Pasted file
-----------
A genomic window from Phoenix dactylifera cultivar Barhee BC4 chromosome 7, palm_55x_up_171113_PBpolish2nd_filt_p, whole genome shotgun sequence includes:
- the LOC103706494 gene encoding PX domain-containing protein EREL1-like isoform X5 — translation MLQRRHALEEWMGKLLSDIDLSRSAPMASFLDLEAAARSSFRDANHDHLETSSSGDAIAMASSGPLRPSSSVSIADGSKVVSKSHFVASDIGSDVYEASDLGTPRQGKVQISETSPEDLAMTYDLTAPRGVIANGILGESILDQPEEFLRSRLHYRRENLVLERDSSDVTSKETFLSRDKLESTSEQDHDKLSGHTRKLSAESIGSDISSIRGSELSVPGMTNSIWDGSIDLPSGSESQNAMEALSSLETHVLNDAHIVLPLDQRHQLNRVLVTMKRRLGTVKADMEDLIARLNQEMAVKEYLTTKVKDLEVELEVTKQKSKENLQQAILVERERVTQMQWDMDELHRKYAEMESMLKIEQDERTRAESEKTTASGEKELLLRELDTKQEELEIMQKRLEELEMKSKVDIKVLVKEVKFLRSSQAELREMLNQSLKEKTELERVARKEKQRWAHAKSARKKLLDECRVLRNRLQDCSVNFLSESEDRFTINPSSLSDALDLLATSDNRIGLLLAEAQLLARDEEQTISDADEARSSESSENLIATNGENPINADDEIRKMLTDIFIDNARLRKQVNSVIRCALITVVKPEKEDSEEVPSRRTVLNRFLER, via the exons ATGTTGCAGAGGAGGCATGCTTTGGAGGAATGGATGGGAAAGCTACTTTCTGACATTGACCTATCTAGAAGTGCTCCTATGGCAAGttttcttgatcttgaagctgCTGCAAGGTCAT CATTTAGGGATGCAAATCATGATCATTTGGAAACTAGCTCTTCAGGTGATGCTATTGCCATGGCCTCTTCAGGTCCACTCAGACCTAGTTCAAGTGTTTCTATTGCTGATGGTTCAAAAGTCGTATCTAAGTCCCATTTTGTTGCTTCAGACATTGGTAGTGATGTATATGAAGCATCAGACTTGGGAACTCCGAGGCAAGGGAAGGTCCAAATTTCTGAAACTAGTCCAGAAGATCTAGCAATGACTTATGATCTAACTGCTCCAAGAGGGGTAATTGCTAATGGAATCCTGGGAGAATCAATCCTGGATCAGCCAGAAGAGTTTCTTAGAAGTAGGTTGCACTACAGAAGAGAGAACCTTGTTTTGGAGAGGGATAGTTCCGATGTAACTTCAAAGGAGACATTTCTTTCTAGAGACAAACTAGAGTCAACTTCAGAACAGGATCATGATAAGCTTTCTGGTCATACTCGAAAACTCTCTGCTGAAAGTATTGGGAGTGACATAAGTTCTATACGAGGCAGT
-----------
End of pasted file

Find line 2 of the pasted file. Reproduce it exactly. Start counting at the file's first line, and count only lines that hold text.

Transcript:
- the LOC103706494 gene encoding PX domain-containing protein EREL1-like isoform X5 — translation MLQRRHALEEWMGKLLSDIDLSRSAPMASFLDLEAAARSSFRDANHDHLETSSSGDAIAMASSGPLRPSSSVSIADGSKVVSKSHFVASDIGSDVYEASDLGTPRQGKVQISETSPEDLAMTYDLTAPRGVIANGILGESILDQPEEFLRSRLHYRRENLVLERDSSDVTSKETFLSRDKLESTSEQDHDKLSGHTRKLSAESIGSDISSIRGSELSVPGMTNSIWDGSIDLPSGSESQNAMEALSSLETHVLNDAHIVLPLDQRHQLNRVLVTMKRRLGTVKADMEDLIARLNQEMAVKEYLTTKVKDLEVELEVTKQKSKENLQQAILVERERVTQMQWDMDELHRKYAEMESMLKIEQDERTRAESEKTTASGEKELLLRELDTKQEELEIMQKRLEELEMKSKVDIKVLVKEVKFLRSSQAELREMLNQSLKEKTELERVARKEKQRWAHAKSARKKLLDECRVLRNRLQDCSVNFLSESEDRFTINPSSLSDALDLLATSDNRIGLLLAEAQLLARDEEQTISDADEARSSESSENLIATNGENPINADDEIRKMLTDIFIDNARLRKQVNSVIRCALITVVKPEKEDSEEVPSRRTVLNRFLER, via the exons ATGTTGCAGAGGAGGCATGCTTTGGAGGAATGGATGGGAAAGCTACTTTCTGACATTGACCTATCTAGAAGTGCTCCTATGGCAAGttttcttgatcttgaagctgCTGCAAGGTCAT CATTTAGGGATGCAAATCATGATCATTTGGAAACTAGCTCTTCAGGTGATGCTATTGCCATGGCCTCTTCAGGTCCACTCAGACCTAGTTCAAGTGTTTCTATTGCTGATGGTTCAAAAGTCGTATCTAAGTCCCATTTTGTTGCTTCAGACATTGGTAGTGATGTATATGAAGCATCAGACTTGGGAACTCCGAGGCAAGGGAAGGTCCAAATTTCTGAAACTAGTCCAGAAGATCTAGCAATGACTTATGATCTAACTGCTCCAAGAGGGGTAATTGCTAATGGAATCCTGGGAGAATCAATCCTGGATCAGCCAGAAGAGTTTCTTAGAAGTAGGTTGCACTACAGAAGAGAGAACCTTGTTTTGGAGAGGGATAGTTCCGATGTAACTTCAAAGGAGACATTTCTTTCTAGAGACAAACTAGAGTCAACTTCAGAACAGGATCATGATAAGCTTTCTGGTCATACTCGAAAACTCTCTGCTGAAAGTATTGGGAGTGACATAAGTTCTATACGAGGCAGT